Dan Barker had religion, big-time. As a teenager he became a high-octane evangelical preacher, making his living performing at churches and writing Christian songs. After 19 years, he quit, having after a long struggle come to realize it was all hokum. His book, Losing Faith in Faith, explains.
It’s axiomatic that religionists and atheists have difficulty understanding each other. Barker’s book is useful because he has inhabited both worlds, and understands better than most atheists the religious psychology he critiques. It is indeed an all-encompassing worldview. Barker minces no words in calling it delusional.
As the title promises, he attacks the very concept of “faith,” arguing that real truth does not need swaddling in a protective cocoon of faith, a defensive rampart to stave off the intrusions of reality.
Barker is also remorseless in deconstructing the Bible. Its veneration is grounded mainly on what believers imagine it to be, rather than its actual content. Thus a powerful antidote to Bible worship is to actually read the book – to read it with clear eyes and an engaged mind. (I’ve subjected myself to this ordeal. It’s pretty depressing.)
Barker literally cites chapter and verse in his indictment of the book’s villain, questioning why anyone would choose to worship such a monster. While Christians talk about a loving God, that just doesn’t square with the one portrayed in the Bible, with all his smitings and slaughter of innocents. Barker cites several times the story of some children torn apart by bears as punishment for teasing a prophet’s baldness. (Repetition is one shortcoming of the book, being largely a compendium of previously published pieces.)
I noticed one Amazon reviewer related how a 4-year-old, watching the movie Prince of Egypt, where God kills all the Egyptian first-borns, blurted out, “That story’s not true. God wouldn’t be so mean.” The Christian adults present were stunned! (Out of the mouths of babes. . . )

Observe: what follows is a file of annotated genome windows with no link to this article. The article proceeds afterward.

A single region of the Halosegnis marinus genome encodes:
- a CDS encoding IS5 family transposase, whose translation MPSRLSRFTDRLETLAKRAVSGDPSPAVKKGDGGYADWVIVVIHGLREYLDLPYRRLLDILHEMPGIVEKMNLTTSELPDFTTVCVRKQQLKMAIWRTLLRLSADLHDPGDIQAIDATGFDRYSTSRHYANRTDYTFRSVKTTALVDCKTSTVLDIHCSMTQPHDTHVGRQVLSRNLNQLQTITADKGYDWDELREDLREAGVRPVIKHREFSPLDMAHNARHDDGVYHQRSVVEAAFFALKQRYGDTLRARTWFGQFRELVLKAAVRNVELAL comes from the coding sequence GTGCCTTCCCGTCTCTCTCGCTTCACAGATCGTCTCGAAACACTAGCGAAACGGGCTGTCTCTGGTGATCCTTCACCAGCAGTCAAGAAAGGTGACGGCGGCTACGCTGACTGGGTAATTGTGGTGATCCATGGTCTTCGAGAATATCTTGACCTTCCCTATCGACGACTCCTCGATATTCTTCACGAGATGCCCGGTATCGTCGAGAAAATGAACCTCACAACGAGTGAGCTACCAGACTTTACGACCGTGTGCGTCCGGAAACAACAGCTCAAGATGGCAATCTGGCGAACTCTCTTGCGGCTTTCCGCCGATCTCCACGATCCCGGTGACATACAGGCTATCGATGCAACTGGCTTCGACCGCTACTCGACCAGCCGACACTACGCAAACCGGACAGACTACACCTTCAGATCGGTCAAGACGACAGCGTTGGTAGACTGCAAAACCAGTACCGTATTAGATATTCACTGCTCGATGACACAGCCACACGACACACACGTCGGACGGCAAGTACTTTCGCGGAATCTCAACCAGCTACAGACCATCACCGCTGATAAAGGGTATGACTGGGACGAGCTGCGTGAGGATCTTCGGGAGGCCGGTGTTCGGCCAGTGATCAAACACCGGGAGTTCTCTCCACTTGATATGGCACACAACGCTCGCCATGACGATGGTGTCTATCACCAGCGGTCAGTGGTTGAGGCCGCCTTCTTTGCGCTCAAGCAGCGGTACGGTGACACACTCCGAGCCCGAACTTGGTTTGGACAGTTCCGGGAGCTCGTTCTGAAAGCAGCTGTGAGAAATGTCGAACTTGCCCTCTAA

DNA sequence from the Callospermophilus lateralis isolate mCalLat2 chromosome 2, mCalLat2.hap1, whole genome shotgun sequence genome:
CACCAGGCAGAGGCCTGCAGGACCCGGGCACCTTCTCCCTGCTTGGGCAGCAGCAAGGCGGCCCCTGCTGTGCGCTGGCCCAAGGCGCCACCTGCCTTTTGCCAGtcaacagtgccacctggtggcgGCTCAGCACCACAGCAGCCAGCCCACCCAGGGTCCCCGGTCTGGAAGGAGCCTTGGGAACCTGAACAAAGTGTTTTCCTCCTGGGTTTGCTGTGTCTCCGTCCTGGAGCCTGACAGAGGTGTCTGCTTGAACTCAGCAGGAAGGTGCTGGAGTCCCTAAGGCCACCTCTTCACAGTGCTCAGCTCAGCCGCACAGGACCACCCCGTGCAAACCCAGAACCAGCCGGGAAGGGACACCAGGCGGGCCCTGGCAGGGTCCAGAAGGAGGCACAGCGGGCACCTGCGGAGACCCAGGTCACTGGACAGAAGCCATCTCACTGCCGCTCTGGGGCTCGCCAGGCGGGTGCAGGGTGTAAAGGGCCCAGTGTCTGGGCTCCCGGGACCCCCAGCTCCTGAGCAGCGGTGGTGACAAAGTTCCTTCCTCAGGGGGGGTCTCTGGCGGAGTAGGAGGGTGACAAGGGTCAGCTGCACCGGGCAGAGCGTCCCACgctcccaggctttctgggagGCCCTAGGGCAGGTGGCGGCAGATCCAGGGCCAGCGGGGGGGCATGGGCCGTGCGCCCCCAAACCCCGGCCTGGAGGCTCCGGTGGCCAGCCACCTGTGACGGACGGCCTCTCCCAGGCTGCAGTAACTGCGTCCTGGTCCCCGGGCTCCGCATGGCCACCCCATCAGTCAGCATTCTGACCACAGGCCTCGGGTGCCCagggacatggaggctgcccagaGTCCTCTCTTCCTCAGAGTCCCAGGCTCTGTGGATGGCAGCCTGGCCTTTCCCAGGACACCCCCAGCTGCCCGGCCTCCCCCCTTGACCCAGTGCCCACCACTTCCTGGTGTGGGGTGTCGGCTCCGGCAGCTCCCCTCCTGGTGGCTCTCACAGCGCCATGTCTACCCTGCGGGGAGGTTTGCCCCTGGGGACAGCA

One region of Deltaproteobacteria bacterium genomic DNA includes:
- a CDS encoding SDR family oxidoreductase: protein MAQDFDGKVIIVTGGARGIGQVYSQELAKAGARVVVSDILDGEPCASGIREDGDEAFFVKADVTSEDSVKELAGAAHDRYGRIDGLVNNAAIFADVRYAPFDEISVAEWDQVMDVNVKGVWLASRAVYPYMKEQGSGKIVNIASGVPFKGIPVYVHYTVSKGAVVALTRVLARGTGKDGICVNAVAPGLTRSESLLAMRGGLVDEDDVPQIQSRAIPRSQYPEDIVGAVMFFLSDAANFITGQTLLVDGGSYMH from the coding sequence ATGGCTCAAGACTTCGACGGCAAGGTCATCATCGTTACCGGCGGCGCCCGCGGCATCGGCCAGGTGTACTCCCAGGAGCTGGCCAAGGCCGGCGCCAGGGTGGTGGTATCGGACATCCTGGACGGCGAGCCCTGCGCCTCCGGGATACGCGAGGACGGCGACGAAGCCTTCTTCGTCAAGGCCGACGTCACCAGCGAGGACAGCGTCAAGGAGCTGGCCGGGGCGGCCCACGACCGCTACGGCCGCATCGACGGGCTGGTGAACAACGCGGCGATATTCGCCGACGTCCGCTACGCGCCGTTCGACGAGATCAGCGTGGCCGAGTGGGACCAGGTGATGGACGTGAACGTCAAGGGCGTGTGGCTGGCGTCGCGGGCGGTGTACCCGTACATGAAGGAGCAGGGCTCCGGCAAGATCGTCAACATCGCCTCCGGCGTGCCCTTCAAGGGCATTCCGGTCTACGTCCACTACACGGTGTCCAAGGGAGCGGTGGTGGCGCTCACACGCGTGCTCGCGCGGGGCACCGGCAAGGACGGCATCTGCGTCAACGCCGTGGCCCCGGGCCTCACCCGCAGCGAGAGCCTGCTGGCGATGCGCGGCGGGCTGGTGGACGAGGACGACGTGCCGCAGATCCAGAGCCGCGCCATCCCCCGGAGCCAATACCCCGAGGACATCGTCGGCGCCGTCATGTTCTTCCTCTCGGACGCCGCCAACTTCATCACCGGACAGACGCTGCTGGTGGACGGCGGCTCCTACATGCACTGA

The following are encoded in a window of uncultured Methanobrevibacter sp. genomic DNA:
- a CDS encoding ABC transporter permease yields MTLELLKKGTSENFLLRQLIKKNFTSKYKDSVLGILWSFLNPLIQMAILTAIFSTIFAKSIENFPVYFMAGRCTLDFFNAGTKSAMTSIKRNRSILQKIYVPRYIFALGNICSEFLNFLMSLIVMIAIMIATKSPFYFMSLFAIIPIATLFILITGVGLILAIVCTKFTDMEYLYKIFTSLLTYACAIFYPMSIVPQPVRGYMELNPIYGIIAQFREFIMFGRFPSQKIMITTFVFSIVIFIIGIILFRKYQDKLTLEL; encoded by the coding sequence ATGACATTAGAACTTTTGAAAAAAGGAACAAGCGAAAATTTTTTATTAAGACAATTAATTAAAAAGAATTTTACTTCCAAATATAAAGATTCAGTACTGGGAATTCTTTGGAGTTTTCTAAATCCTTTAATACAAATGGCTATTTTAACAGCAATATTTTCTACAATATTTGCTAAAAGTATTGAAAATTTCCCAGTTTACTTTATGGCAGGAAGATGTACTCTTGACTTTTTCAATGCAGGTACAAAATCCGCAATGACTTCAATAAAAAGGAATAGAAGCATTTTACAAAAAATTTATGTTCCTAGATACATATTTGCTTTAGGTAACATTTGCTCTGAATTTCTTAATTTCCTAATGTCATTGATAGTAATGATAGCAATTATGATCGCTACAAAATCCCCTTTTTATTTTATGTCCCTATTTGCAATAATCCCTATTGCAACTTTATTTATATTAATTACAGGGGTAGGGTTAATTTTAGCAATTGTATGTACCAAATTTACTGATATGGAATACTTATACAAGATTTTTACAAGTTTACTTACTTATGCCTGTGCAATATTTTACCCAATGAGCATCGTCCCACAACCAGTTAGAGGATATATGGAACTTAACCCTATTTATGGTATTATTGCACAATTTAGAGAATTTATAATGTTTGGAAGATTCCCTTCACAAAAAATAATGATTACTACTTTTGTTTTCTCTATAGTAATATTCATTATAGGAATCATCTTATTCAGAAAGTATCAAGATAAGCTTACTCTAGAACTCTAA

The book lays waste to the entire catalog of defenses for the belief in God which its repentant author once promoted with such fervor. One of the best chapters is “Dear Theologian,” an imagined letter from God, asking questions. The first is “where do I come from?” As God himself muses about this, the logical black hole becomes evident. Barker also has God ask what – from his perspective – is the meaning of life; and, importantly, “How do I decide what is right and wrong?” More logical black holes.
Having lived the life, Barker is fully cognizant of religion’s comforts. He suffered in giving it up. But he says he’s actually happier as an atheist than he ever really was in faith: now a truly free man, able to use his mind and humanity to make his life in the world and among others.
A shortcoming of the book is its barely mentioning evolution, which is crucial not only scientifically, but also for understanding the human character and condition. In particular, a proper grasp of evolution is essential to refute claims that morality requires faith. (I must note that this extremely important subject is thoroughly explored in my own book, The Case for Rational Optimism.)
Optimism might seem misplaced when contemplating the persistence of superstitious beliefs. But I am confident that their mystique has been irrevocably broken, and cannot ultimately survive the collision with reason and truth.
[ Originally published at The Rational Optimist ]